The first essential shift in moving from being a hero to becoming a hero maker is multiplication thinking; it causes us to think beyond ourselves and beyond our churches. Instead of thinking the best way to maximize our ministry is through our leadership, we begin to realize that the best way to maximize God’s ministry is through multiplying and developing other leaders.

Multiplication thinking and Wilson’s statement about developing leaders resonates with the apostle Paul’s statement in Ephesians 4:11-16 that pastors are not to do all the work of ministry themselves. Instead, they are to equip others to do the work of service. Click on the link to read the entire article. Become a hero-maker.

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Posted by on June 25, 2018 in Leadership, Quotes


Commune Occasion

Communication is one of the biggest challenges in marriage. It is compounded by the fact that men and women use the same words but with entirely different meanings. Here is a humorous resource Carol and I have used in sermons and conferences to illustrate the challenges of communication.


What men really mean

“IT’S A GUY THING” Means: “There is no rational thought pattern connected with it, and you have no chance at all of making it logical.”

“UH HUH,” “SURE, HONEY,” OR “YES, DEAR…” Means: Absolutely nothing. It’s a conditioned response.

“IT WOULD TAKE TOO LONG TO EXPLAIN” Means: “I have no idea how it works.”

“YOU KNOW HOW BAD MY MEMORY IS.” Means: “I remember the theme song to ‘F Troop’, the address of the first girl I ever kissed, and the vehicle identification numbers of every car I’ve ever owned, but I forgot your birthday.”

“OH, DON’T FUSS, I JUST CUT MYSELF, IT’S NO BIG DEAL.” Means: “I have actually severed a limb, but will bleed to death before I admit that I’m hurt.”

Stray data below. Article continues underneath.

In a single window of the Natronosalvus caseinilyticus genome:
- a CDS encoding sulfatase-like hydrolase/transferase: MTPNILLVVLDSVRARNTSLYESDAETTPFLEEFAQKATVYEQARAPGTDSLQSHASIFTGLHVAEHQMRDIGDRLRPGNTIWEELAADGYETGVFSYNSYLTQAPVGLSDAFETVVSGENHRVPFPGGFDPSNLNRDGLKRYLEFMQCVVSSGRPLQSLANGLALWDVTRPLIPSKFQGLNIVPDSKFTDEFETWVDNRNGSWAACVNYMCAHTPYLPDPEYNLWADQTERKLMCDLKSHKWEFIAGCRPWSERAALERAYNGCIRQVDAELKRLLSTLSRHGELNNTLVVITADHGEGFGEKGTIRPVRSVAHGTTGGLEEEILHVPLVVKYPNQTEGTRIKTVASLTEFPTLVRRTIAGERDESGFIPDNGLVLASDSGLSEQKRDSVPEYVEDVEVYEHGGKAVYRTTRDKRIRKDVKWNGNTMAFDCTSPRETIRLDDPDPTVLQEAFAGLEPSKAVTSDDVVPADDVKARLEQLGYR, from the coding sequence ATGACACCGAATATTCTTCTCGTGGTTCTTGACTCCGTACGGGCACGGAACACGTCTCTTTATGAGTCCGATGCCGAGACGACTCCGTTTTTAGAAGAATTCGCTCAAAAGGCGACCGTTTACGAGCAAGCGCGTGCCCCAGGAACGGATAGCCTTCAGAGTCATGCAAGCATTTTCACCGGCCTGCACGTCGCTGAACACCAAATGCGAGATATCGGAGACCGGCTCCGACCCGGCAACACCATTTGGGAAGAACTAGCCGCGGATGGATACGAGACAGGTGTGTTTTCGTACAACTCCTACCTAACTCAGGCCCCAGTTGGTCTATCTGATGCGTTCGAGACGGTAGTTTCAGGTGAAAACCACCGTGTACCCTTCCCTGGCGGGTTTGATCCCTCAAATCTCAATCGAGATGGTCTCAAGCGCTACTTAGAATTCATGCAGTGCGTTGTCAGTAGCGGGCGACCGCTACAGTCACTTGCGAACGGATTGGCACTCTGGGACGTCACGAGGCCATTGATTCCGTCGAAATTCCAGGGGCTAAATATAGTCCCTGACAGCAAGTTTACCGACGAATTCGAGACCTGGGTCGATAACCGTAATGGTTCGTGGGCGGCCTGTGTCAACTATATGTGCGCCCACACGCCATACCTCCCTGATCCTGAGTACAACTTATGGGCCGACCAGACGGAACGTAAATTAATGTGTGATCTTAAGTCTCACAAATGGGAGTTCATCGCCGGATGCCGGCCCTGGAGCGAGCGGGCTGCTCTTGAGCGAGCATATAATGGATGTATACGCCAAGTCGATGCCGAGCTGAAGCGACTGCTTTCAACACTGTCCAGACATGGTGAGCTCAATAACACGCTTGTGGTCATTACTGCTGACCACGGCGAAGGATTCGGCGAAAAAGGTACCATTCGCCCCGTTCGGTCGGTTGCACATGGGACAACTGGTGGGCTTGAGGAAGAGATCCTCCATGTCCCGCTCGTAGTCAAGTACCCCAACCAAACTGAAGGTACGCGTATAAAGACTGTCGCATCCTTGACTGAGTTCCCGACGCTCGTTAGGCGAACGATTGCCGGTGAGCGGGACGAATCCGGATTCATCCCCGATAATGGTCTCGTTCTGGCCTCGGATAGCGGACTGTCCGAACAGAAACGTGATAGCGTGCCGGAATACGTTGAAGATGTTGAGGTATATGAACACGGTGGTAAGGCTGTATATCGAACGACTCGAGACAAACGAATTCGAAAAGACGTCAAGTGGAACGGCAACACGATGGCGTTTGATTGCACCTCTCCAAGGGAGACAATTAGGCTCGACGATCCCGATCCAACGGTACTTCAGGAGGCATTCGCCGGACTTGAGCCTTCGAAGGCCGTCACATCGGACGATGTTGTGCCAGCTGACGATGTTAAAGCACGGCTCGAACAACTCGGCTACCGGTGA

“HEY, I’VE GOT MY REASONS FOR WHAT I’M DOING.” Means: “And I sure hope I think of some pretty soon.”

“I’M NOT LOST. I KNOW EXACTLY WHERE WE ARE.” Means: “No one will ever see us alive again.”


Words Women Use

“FINE.” This is the word we use at the end of any argument that we feel we are right about but need to shut you up. NEVER use fine to describe how a woman looks. This will cause you to have one of those arguments.

“FIVE MINUTES.” This is half an hour. It is equivalent to the five minutes that your football game is going to last before you take out the trash, so I feel that it’s an even trade.

“NOTHING.” This means something and you should be on your toes.  “Nothing” is usually used to describe the feeling a woman has of wanting to turn you inside out, upside down, and backwards. “Nothing” usually signifies an argument that will last “Five Minutes” and end with the word “Fine.”

“LOUD SIGH.” This is not actually a word, but is still often a verbal statement very misunderstood by men. A “Loud Sigh” means she thinks you are an idiot at that moment and wonders why she is wasting her time standing here and arguing with you over “Nothing.”

“SOFT SIGH.” Again, not a word, but a verbal statement. “Soft Sighs” are one of the few things that some men actually understand. She is content. Your best bet is to not move or breathe and she will stay content.

“THANKS.” A woman is thanking you. Do not faint, just say, “You’re welcome.”

“THANKS A LOT.” This is much different than “Thanks.” A woman will say, “Thanks A Lot,” when she is really ticked off at you. It signifies that you have hurt her in some callous way, and will be followed by the “Loud Sigh.” Be careful not to ask what is wrong after the “Loud Sigh,” as she will only tell you “Nothing.”

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Posted by on June 25, 2018 in Fun, Marriage


The role and responsibility of a husband

It should be no surprise that men are confused today about what their role is. TV portrays men as idiots and women as strong. Movies and magazines tell us the measure of success is how much money you make, how fast your car is, how many women you’ve taken to bed, or how high you’ve climbed on the career ladder. Christian books and speakers tell us to be radical and wild at heart. Churches promote Bible studies for women and children, but leave men to fend for themselves.